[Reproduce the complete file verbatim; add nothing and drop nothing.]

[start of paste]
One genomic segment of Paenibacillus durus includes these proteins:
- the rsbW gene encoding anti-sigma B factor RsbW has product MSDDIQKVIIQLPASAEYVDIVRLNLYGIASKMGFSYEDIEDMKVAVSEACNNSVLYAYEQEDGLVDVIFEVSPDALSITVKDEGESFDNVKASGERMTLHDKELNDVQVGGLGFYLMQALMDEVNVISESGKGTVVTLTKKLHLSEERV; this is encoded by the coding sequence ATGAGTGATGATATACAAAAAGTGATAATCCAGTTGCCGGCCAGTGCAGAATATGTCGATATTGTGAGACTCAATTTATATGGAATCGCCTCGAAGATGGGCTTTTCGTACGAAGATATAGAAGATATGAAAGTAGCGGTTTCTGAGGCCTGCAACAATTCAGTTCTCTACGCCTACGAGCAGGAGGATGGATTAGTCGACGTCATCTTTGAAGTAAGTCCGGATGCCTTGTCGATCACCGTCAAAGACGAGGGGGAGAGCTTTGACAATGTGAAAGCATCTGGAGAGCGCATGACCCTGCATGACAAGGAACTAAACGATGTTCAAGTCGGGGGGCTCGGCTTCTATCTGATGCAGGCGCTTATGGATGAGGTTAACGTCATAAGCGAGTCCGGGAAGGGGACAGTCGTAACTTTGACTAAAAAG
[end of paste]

One genomic segment of Paenibacillus durus includes these proteins:
- the rsbW gene encoding anti-sigma B factor RsbW has product MSDDIQKVIIQLPASAEYVDIVRLNLYGIASKMGFSYEDIEDMKVAVSEACNNSVLYAYEQEDGLVDVIFEVSPDALSITVKDEGESFDNVKASGERMTLHDKELNDVQVGGLGFYLMQALMDEVNVISESGKGTVVTLTKKLHLSEERV; this is encoded by the coding sequence ATGAGTGATGATATACAAAAAGTGATAATCCAGTTGCCGGCCAGTGCAGAATATGTCGATATTGTGAGACTCAATTTATATGGAATCGCCTCGAAGATGGGCTTTTCGTACGAAGATATAGAAGATATGAAAGTAGCGGTTTCTGAGGCCTGCAACAATTCAGTTCTCTACGCCTACGAGCAGGAGGATGGATTAGTCGACGTCATCTTTGAAGTAAGTCCGGATGCCTTGTCGATCACCGTCAAAGACGAGGGGGAGAGCTTTGACAATGTGAAAGCATCTGGAGAGCGCATGACCCTGCATGACAAGGAACTAAACGATGTTCAAGTCGGGGGGCTCGGCTTCTATCTGATGCAGGCGCTTATGGATGAGGTTAACGTCATAAGCGAGTCCGGGAAGGGGACAGTCGTAACTTTGACTAAAAAG